True Films

Whole


whole-sm.jpg

Whole is a long stare at a disturbing psychological abnormality wherein the afflicted feel an extreme need to amputate a perfectly good, working limb. From childhood the subjects in this film “knew” this limb was not really part of them, and removing its alien presence becomes an obsession. Some can map the alien border on the limb down to a millimeter. Most will get the part amputated one way or the other, or die doing it, and some do die. Those who succeed in amputation (often by deceit) feel happy and whole for the first time in their lives. It’s a hard film to forget. There’s no gore, but a lot of exposed psyches. This is far from a perfect documentary — too many questions are left unanswered — but it is powerful in its simplicity. It does what I always hope a documentary will do: move you to a place you have never been before. The place in this case is the idea that amputating a good limb is a good idea. It moved me several inches closer in understanding this bizarre compulsion.

– KK

Whole - Trailer from Frozen Feet Films on Vimeo.

Whole
Melody Gilbert
2007, 55 min.
DVD, $22

Official website

Read more about the film at Wikipedia

Rent from Netflix

Available from Amazon

Posted April 28, 2008 at 12:33 pm | comments


Mystic Ball


This lovely, lyrical documentary introduces Chinlone, a Burmese sport that soars somewhere between acrobatics, hackey sack, and Balinese dance. This game, unknown outside of Burma, became an obsession for Greg Hamilton. For the past 20 years he’s painfully tried to whisk the distinctive woven-rattan ball, faithfully returning to Burma to play in tournaments, becoming the first westerner to do so. What makes this film so rewarding is Hamilton’s candid autobiographical account of his slow learning. At first he is laughed at, but after 8 years of filming, he slowly gains respect from the Burmese. Chinlone is a beautiful non-competitive game. You “win” by keeping the ball in the air for your teammates — a fit metaphor for life, and a perfect frame for this extremely contemplative but dynamic film. Greg’s story is really not about sport, or the Zen of Burmese Hackey Sack, but about how to learn and love.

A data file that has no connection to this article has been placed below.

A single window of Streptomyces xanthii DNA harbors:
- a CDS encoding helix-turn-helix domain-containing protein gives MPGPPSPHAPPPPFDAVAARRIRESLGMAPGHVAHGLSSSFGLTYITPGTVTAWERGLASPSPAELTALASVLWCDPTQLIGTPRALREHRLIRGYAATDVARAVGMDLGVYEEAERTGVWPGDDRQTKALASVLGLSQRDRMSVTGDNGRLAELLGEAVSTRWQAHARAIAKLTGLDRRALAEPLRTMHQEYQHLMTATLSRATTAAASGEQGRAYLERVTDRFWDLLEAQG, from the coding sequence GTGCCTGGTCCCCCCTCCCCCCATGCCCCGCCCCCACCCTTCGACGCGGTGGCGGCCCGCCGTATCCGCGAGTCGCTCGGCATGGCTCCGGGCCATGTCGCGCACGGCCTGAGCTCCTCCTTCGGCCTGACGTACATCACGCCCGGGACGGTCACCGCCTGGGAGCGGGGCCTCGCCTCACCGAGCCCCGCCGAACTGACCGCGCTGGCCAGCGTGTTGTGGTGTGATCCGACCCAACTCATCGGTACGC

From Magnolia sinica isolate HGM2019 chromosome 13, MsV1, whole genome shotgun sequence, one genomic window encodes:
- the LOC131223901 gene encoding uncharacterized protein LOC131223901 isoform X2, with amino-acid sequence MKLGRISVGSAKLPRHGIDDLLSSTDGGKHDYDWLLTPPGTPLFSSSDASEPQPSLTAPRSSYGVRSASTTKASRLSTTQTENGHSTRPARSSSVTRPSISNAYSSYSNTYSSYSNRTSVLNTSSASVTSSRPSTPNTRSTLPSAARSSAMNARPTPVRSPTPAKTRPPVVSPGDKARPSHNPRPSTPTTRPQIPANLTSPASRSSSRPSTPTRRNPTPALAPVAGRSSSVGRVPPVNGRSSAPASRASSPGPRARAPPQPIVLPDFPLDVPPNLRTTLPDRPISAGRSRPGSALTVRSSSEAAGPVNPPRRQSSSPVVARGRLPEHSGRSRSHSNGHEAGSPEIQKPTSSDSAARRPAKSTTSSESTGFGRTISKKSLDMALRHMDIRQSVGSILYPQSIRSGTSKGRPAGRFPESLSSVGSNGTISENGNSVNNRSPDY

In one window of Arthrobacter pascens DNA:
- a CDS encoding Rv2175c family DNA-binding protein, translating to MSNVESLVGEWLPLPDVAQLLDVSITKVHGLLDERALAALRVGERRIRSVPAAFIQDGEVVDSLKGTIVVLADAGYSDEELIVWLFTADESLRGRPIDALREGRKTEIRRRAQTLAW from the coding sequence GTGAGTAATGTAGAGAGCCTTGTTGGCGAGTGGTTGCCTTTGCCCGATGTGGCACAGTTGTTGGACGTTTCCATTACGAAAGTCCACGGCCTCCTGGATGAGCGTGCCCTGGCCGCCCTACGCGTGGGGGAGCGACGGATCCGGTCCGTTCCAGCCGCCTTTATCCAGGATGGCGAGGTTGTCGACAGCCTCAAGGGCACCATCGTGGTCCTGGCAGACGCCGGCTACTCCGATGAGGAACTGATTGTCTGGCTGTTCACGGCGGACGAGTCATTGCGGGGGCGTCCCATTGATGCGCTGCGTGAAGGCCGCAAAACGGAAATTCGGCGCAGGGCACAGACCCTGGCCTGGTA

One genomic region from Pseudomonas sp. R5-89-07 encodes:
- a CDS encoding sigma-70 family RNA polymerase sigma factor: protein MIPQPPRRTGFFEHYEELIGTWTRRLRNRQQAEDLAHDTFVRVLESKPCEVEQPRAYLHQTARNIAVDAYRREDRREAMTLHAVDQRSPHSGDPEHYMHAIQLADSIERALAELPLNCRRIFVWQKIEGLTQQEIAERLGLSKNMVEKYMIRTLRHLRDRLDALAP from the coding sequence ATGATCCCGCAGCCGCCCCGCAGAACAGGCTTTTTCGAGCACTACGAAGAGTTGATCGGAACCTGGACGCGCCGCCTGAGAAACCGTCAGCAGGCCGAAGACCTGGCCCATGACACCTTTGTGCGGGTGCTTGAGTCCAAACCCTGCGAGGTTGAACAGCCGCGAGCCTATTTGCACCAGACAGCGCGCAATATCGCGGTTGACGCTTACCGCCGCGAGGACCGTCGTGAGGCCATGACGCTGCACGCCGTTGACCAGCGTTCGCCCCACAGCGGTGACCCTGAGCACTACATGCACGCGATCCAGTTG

– KK

(more…)

Mystic Ball
Greg Hamilton
2006, 83 min.
DVD, $20

Official website

Rent from Netflix

Posted April 21, 2008 at 1:08 pm | comments
| in category Culture


30 Days


The star of the hit documentary Supersize Me took his winning format of Total Immersion For 30 Days and applied it, with the help of other willing subjects, to a number of other alien worlds. For 30 days your host in each episode of this reality series will live within agreed constraints in order to shift their — and your — point of view. Ideally the show throws a person into the lives of those they despise. Take a southern Christian and make him live in a Muslim home and community. Take an anti-immigration bully and have him live with illegal immigrants. Make an abortion rights activist work at a pregnancy crises center. Or an atheist live with Pentecostals. A guy who lost his job to outsourcing in India, goes to India to reclaim his job there. Have middle class professionals try to pay rent and doctor bills on minimum wage. Or an innocent live in jail, with solitary confinement. A lot can happen in 30 days, distilled into an intense 60 minutes. Yes, it’s a gimmicky formula, but it really works. You’ll learn a whole lot.

– KK

30 Days: Complete Series
Morgan Spurlock
2004, 354 min.
DVD (6-disc), $19

Official website

Read more about the film at Wikipedia

Rent from Netflix

Available from Amazon

Posted April 15, 2008 at 8:46 am | comments
| in category Culture


The King of Kong


A documentary masterpiece. Contenders for the Donkey Kong video game world championship face off at a video arcade. This contest is transformed into a memorable drama by the presence of a villain. It is rare for documentaries to have villains, but this one does, and he wears black. The bad guy, a slimy conniving world-record holder and his corrupt minions, is matched up against a likable, genuine good guy nerdy hero. A righteous battle ensues over many months. I haven’t found anyone who didn’t thoroughly enjoy this visible confrontation between the forces of light and dark. One of my favorite documentaries of all time.

– KK

(more…)

The King of Kong
Seth Gordon
2007, 79 minutes
$2, Amazon Instant Video rental

Official website

Read more about the film at Wikipedia

Rent from Netflix

Available from Amazon

Posted April 9, 2008 at 10:34 am | comments